In the tourist town I worked in, I saw my fair share of businesses fail. Some never bothered to introduce themselves or provide tickets for a free show. When people asked about it, I just had to say I didn't know, I had never been. It was the truth.

Front desk staff and hotels have more power over your show than any billboard or magazine ad ever could. Treat them like gold. Go to each hotel individually, introduce yourself, the show, etc. This is maybe the greatest "secret" of success in a tourist town most people don't seem to ever address.

Just my thoughts!
Best Wishes!
Kevin

P.S. - oh yes...this is all IF you have a good show, run a good business, etc. Even hotel front desk staff can't save a bad show, poor management, etc.!
Dannydoyle
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Out of curiosity how many offering advice have done long term gigs in tourist towns and been successful?
Danny Doyle
<BR>Semper Occultus
<BR>In a time of universal deceit, telling the truth is a revolutionary act....George Orwell
charliemartin
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Contact Duane Laflin, he has a show in a touristy town in South Dakota. He might be able to give you some survivor ideas.
charliecheckers
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Quote:
On 2013-05-10 05:27, Dannydoyle wrote:
Out of curiosity how many offering advice have done long term gigs in tourist towns and been successful?

Out of curiosity, why are you curious?
Dannydoyle
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Just wondering. It is a different world I never would have imagined till we did it. Almost nothing I thought I knew translated.
Danny Doyle
<BR>Semper Occultus
<BR>In a time of universal deceit, telling the truth is a revolutionary act....George Orwell
Mindpro
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True, most that think they know what it takes and what is involved ends up finding it's much more than they realize and nothing as expected. Funny how often the show is the least factor of the equation. (But if the shows not right on, the rest doesn't have a chance). I would be curious too. I think also helps the original poster to determine who is offering real insight rather than just opinion or theory.

I do hope he keeps us posted on his thoughts and progress and I think it would be helpful to others to realize the realities of such a possibility.
Dannydoyle
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I am not trying to discourage anyone from having an opinion. I am not trying to discourage him from doing the show. Lord knows another poster here would call us jealous if we did.

But I do believe that in this case the guy deserves to know what he is dealing with. I have lived in such a town for a decade and watched and helped many shows. Even in the very town the OP speaks of. I will say only the next few thoughts and then the usual wizards of smart can take over.

This is not like Any market you have ever been in. People come for an average of 3.5 days or so and go to an average of 1.9 shows. Those numbers in every drive to destination in America have seen a steep and disturbing decline in recent years. Now with not a dime for a budget you want buts in seats.

It is called "intercept marketing". They come for the destination or another show and you want to steer them into your show while they are there. With no budget to tell them who you are. Or for that matter WHERE you are.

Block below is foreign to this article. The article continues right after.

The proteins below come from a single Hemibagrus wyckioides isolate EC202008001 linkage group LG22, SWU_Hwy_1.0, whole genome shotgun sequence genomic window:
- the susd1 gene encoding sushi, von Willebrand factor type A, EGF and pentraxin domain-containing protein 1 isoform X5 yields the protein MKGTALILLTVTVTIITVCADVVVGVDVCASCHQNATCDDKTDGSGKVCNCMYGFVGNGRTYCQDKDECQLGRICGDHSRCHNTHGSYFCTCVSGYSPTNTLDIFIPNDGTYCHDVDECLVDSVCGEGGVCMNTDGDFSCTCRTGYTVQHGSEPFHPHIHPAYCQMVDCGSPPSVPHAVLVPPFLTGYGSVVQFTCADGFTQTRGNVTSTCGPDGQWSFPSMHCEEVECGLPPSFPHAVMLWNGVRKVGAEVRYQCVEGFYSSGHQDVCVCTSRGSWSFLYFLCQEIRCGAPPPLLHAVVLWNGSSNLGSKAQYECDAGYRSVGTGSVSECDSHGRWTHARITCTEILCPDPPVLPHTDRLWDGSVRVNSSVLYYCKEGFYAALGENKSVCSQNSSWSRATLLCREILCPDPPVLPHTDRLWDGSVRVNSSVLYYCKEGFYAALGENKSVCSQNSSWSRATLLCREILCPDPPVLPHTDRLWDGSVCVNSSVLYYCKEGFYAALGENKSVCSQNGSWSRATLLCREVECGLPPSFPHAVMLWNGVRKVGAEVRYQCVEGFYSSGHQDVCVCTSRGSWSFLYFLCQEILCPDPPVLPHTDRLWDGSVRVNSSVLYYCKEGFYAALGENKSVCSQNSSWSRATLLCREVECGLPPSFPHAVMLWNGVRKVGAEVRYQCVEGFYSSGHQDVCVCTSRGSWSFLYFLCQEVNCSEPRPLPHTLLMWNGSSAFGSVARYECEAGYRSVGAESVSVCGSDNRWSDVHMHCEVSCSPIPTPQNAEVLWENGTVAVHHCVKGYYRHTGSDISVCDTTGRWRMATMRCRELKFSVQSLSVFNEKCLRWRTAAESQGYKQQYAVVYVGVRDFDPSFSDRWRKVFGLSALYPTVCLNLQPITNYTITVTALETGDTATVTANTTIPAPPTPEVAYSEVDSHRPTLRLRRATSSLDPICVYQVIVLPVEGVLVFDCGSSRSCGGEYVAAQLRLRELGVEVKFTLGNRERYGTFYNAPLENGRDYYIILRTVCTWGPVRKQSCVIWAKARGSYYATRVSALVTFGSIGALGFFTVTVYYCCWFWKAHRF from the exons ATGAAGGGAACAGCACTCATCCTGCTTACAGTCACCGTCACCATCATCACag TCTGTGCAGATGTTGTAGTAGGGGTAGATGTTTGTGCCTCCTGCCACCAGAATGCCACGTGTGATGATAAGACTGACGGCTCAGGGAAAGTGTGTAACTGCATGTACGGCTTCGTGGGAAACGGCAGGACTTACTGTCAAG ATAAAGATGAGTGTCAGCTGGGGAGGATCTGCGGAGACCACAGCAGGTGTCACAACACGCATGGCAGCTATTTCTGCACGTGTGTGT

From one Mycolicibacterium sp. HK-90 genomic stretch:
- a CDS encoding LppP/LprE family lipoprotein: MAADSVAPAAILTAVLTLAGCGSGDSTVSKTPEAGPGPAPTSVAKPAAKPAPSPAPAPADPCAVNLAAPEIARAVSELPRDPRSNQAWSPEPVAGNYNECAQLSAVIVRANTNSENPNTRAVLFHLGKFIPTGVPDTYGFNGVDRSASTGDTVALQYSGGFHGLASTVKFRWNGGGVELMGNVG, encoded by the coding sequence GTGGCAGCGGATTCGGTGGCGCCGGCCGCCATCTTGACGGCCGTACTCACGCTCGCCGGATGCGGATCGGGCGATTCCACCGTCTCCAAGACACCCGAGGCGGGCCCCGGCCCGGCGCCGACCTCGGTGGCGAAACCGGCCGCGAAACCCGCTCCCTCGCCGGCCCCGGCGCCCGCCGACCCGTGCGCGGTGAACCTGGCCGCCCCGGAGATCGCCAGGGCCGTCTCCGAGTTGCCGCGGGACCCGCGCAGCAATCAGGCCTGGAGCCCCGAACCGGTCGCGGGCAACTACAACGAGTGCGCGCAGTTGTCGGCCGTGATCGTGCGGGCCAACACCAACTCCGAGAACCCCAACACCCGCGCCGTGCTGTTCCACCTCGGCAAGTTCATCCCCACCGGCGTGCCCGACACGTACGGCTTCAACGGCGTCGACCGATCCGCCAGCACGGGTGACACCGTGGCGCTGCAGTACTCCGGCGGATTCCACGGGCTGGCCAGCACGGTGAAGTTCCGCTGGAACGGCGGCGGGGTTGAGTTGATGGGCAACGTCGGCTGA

Oh and you have a lot of other people trying to do the exact same thing only some with a considerable budget. Most of whom have been in town for years and have given free tickets to all the servers and hotel people in town already during something they call "area appreciation". Plus most in the service industry go to shows for free anyhow.

Hard work won't cut it. Plan on doing shows for single digits for a while unless the theater gets behind you. Douhle digits if they do.

I am only properly defining what you need to accomplish so you are not run off. It will take perservierence to plow through. I wish you the best. Everyone started that way.

Oh and in between the show must be done.
Danny Doyle
<BR>Semper Occultus
<BR>In a time of universal deceit, telling the truth is a revolutionary act....George Orwell
Siraldi
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Dearwiseone: I have recently been told something similar by someone. There are a few time shares near me that I plan on meeting with next week and talking to the activities coordinator about my show. I'm considering trying to do a free show for them a week in kind of a close up way to introduce myself to the people in the town. But I planned on that; but hotels didn't even register in my mind! Thank you for that! I say I've only done magic for about 2 years because that's when I got on at the restaurants I work. I'm thinking of trying to take a day and go through the restaurants (if the managers let me) and do a little magic and promote my show. But I will DEFINITELY be sure to check with the hotels! Thank you!

Dannydoyle: I am planning on doing very small shows for a while. I'm not one to get discouraged easily... this is what I want and I realize I have to pay my dues like everyone else. There are 2 tourist towns disconnected by apx. 15 minute drive. Terry Evanswood is in the other town (Again... I must say... GREAT guy and a FANTASTIC show!) and I am the other magic show. There are other shows; but I'm the only magician that I know of in this town.

And I do believe my show is par. It's not greatly above par... but it is a decent show.

Again... I want to show my gratitude to you all. Those of you with experience in a town like this.. THANK YOU! Those of you with out experience in a town like this... THANK YOU TOO! I'm just looking for ideas. I start next week and want to hit the ground running. I will be keeping you all posted anytime I have time. Thank you guys... SO MUCH!